Energy Drinks: The Monster Within


A sweet drink to give a boost of energy throughout another begrudging day of work awakens the mind and creates a sense of alertness. Now that it takes hold and reduces fatigue, there is no question that this day cannot be conquered. However, this burst of energy, a popular choice of beverage among adolescents, has negative effects that can dramatically change one’s life. Not as sweet as they seem, research reveals that energy drinks are linked to cardiovascular problems and obesity.

As it is an imperative prerequisite for vitality and success, being awake and invigorated is something everyone tries to obtain. A rough night can be easily forgotten with a quick sip of an energy drink. However, recently, these drinks so saturated by caffeine and sugar, have been proven to have detrimental effects on the cardiovascular system. John Higgins, member of the American College of Sports Medicine and a sports cardiologist at McGovern Medical School at The University of Texas Health Science Center in Houston, conducted a study to determine the effects energy drinks have on the body. The article, “Energy Drinks: Health Risks Behind the Boost” recalls his results in writing, “A majority of volunteers who participated in Higgins’ study experienced arterial endothelial dysfunction, a condition in which the arteries are unable to open properly for blood to flow, after consuming an energy drink.” When performing physical exercise, the heart requires an increase of blood flow. If blood cannot properly flow, an individual’s health is put at great risk. Lack of blood flow in the body can cause weakness and pain during physical activity. Endothelial dysfunction is also a prerequisite to atherosclerosis, where plaque builds up inside the arteries. If energy drinks are provided to improve performance, it is counterintuitive that they should cause cardiovascular troubles. However, these beverages are marketed to increase focus and concentration rather than necessarily enhance the function of the heart. Health Link BC’s article, “Energy and Sports Drinks” adds to this further in explaining how energy drinks, especially the caffeine within them, can cause serious health issues by stating, “It can cause problems in children and teenagers including: higher blood pressure [and] sleep problems. Energy drinks may make existing problems worse in children and teenagers. For example, energy drinks can make high blood pressure and abnormal heartbeats more likely in those with heart problems [and] can increase blood sugar in those with diabetes.” Overall, it is clear that the substantial amounts of caffeine and sugar in these beverages are not particularly safe for adolescents with or without previous health issues. Keeping good health is crucial when it comes to living a lasting and prosperous life. With this in mind, the advantages and disadvantages of what is taken into the body should be of utmost importance.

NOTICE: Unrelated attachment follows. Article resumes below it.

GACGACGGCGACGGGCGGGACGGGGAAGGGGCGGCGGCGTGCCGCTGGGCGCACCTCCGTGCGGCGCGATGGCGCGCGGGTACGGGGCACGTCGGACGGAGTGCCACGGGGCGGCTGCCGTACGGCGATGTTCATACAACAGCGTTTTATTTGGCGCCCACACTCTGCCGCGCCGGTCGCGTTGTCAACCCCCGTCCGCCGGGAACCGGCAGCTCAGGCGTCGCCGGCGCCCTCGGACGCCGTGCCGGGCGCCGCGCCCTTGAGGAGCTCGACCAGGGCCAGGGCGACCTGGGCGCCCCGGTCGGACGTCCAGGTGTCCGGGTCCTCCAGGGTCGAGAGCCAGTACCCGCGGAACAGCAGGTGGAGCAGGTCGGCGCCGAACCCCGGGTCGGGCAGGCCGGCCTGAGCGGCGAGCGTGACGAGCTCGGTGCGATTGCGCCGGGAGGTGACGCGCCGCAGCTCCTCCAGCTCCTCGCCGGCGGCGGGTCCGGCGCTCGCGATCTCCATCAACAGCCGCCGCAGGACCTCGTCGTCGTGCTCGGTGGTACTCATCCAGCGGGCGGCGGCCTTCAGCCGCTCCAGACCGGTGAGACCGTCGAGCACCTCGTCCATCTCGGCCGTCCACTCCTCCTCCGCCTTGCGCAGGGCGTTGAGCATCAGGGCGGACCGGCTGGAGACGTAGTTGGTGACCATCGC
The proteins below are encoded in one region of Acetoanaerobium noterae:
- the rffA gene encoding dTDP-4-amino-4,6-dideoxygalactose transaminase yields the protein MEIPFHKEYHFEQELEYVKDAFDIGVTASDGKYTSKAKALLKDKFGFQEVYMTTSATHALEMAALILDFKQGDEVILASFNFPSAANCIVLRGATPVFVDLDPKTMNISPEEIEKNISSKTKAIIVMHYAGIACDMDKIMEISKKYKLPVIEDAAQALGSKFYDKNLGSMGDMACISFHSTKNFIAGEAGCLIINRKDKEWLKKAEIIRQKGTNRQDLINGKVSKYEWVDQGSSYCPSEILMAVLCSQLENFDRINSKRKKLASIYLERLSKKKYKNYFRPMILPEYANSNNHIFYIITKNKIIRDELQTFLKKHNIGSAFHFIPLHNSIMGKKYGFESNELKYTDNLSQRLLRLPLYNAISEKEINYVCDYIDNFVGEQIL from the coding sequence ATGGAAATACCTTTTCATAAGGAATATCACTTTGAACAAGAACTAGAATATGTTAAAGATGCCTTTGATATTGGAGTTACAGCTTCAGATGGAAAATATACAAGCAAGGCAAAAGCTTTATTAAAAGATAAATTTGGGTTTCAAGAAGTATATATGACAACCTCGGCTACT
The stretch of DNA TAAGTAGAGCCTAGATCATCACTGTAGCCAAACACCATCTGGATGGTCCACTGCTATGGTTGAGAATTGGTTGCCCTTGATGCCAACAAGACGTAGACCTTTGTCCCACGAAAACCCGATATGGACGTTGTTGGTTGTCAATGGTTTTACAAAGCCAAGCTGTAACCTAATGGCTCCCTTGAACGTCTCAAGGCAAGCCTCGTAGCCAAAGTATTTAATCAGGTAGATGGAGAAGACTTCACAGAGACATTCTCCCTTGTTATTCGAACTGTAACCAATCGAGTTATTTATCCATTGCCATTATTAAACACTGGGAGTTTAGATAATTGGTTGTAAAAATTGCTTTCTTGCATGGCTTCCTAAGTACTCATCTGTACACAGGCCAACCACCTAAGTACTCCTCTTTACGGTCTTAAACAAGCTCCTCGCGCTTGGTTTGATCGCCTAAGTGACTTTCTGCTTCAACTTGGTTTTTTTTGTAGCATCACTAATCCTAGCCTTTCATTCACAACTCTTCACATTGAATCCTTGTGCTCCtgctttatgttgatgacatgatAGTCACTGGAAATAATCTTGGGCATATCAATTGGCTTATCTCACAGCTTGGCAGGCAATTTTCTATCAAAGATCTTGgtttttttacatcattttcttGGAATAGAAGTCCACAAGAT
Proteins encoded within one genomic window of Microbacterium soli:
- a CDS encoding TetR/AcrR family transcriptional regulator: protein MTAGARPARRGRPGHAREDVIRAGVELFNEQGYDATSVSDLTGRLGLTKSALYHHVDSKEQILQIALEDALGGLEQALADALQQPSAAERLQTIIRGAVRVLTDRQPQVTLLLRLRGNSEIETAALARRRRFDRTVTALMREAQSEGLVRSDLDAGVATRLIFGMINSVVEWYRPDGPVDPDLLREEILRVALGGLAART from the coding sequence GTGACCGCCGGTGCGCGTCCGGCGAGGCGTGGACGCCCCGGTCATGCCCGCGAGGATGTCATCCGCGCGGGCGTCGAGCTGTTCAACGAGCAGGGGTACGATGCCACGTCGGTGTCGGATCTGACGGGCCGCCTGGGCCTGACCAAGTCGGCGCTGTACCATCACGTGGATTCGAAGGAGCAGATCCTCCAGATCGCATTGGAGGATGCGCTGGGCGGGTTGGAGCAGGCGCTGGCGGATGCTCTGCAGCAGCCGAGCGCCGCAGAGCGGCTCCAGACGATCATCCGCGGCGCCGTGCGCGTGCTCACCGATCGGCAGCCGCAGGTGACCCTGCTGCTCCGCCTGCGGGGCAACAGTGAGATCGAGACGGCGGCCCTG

However, cardiovascular issues are not all that energy drinks are guilty of causing. Excessive and unhealthy weight gain has plagued the United States with over 30% of adults and roughly 20% of children being obese. Though there are many factors contributing to this epidemic, one specific factor is energy drinks. The National Center for Complementary and Integrative Health relates to this when revealing, “A single 16-oz. container of an energy drink may contain 54 to 62 grams of added sugar; this exceeds the maximum amount of added sugars recommended for an entire day.” This abundance of sugar can be ruinous to any individual who is not careful of their diet. A well-balanced diet should have no need of such large amounts of sugar; therefore, the tie these drinks have to obesity is outlined clearly. With a massive amount of added sugar, there is no doubt that energy drinks can lead to unhealthy and irregular weight gain. Matt Atherton, author of the article, “Obesity Warning: Energy Drinks ‘Have More Than an Entire Day’s Sugar Recommendation’” further comments on the amount of sugar in energy drinks when he recalls a study performed to reveal how it plays into health in writing, “This study illustrates the huge contribution of energy drinks to sugar intake, which is linked to the development of obesity…” When it comes to health, energy drinks are clearly illustrated to not be an essential part of one’s diet. Large amounts of sugar and the link they have to obesity clearly demonstrates the potential danger of energy drinks. Perhaps not drinking such a large amount would be less deleterious than drinking what is recommended as a full serving.

It is evident that energy drinks have the potential to be greatly catastrophic. All things should be considered when consuming such a beverage. Their liability to cause heart issues and evident connection to obesity are small details in the grand picture that energy drinks are not the safest option for adolescents to be drinking. In the end, though the effects of energy drinks are problematic, it is one’s own choice when it comes to the responsibility of diet.